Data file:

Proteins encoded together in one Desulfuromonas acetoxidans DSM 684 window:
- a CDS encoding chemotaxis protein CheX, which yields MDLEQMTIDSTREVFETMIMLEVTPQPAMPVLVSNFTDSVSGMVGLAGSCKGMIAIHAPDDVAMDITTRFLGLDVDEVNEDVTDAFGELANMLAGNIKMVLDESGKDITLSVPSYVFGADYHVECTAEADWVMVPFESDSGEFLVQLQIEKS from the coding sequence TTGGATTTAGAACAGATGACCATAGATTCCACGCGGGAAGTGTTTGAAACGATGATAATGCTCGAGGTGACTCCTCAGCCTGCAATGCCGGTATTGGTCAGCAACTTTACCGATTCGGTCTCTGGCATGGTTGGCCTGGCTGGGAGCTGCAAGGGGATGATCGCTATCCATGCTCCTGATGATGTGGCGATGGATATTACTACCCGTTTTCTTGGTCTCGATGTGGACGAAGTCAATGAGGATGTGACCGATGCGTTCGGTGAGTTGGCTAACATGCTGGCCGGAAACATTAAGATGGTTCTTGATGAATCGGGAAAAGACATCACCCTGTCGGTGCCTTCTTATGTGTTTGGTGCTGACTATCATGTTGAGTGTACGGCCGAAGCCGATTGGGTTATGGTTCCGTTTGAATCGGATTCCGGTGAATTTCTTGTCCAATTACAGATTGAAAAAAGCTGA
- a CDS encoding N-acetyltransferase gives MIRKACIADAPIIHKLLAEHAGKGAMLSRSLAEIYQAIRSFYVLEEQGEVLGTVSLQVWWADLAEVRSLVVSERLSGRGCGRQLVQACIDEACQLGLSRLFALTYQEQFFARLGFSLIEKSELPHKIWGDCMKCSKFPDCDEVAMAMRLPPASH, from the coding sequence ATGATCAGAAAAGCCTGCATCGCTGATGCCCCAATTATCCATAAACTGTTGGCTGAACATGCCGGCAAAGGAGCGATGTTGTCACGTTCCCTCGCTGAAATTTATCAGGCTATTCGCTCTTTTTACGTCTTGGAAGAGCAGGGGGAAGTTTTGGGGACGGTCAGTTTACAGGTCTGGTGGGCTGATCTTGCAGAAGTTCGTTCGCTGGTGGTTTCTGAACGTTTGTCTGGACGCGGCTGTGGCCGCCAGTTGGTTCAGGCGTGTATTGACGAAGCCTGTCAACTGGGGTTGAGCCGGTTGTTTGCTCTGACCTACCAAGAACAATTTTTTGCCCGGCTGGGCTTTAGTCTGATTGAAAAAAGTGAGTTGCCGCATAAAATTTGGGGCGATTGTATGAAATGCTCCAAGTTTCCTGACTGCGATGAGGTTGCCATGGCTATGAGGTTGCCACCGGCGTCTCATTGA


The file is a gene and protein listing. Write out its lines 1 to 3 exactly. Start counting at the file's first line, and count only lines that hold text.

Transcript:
Proteins encoded together in one Desulfuromonas acetoxidans DSM 684 window:
- a CDS encoding chemotaxis protein CheX, which yields MDLEQMTIDSTREVFETMIMLEVTPQPAMPVLVSNFTDSVSGMVGLAGSCKGMIAIHAPDDVAMDITTRFLGLDVDEVNEDVTDAFGELANMLAGNIKMVLDESGKDITLSVPSYVFGADYHVECTAEADWVMVPFESDSGEFLVQLQIEKS from the coding sequence TTGGATTTAGAACAGATGACCATAGATTCCACGCGGGAAGTGTTTGAAACGATGATAATGCTCGAGGTGACTCCTCAGCCTGCAATGCCGGTATTGGTCAGCAACTTTACCGATTCGGTCTCTGGCATGGTTGGCCTGGCTGGGAGCTGCAAGGGGATGATCGCTATCCATGCTCCTGATGATGTGGCGATGGATATTACTACCCGTTTTCTTGGTCTCGATGTGGACGAAGTCAATGAGGATGTGACCGATGCGTTCGGTGAGTTGGCTAACATGCTGGCCGGAAACATTAAGATGGTTCTTGATGAATCGGGAAAAGACATCACCCTGTCGGTGCCTTCTTATGTGTTTGGTGCTGACTATCATGTTGAGTGTACGGCCGAAGCCGATTGGGTTATGGTTCCGTTTGAATCGGATTCCGGTGAATTTCTTGTCCAATTACAGATTGAAAAAAGCTGA
- a CDS encoding N-acetyltransferase gives MIRKACIADAPIIHKLLAEHAGKGAMLSRSLAEIYQAIRSFYVLEEQGEVLGTVSLQVWWADLAEVRSLVVSERLSGRGCGRQLVQACIDEACQLGLSRLFALTYQEQFFARLGFSLIEKSELPHKIWGDCMKCSKFPDCDEVAMAMRLPPASH, from the coding sequence ATGATCAGAAAAGCCTGCATCGCTGATGCCCCAATTATCCATAAACTGTTGGCTGAACATGCCGGCAAAGGAGCGATGTTGTCACGTTCCCTCGCTGAAATTTATCAGGCTATTCGCTCTTTTTACGTCTTGGAAGAGCAGGGGGAAGTTTTGGGGACGGTCAGTTTACAGGTCTGGTGGGCTGATCTTGCAGAAGTTCGTTCGCTGGTGGTTTCTGAACGTTTGTCTGGACGCGGCTGTGGCCGCCAGTTGGTTCAGGCGTGTATTGACGAAGCCTGTCAACTGGGGTTGAGCCGGTTGTTTGCTCTGACCTACCAAGAACAATTTTTTGCCCGGCTGGGCTTTAGTCTGATTGAAAAAAGTGAGTTGCCGCATAAAATTTGGGGCGATTGTATGAAATGCTCCAAGTTTCCTGACTGCGATGAGGTTGCCATGGCTATGAGGTTGCCACCGGCGTCTCATTGA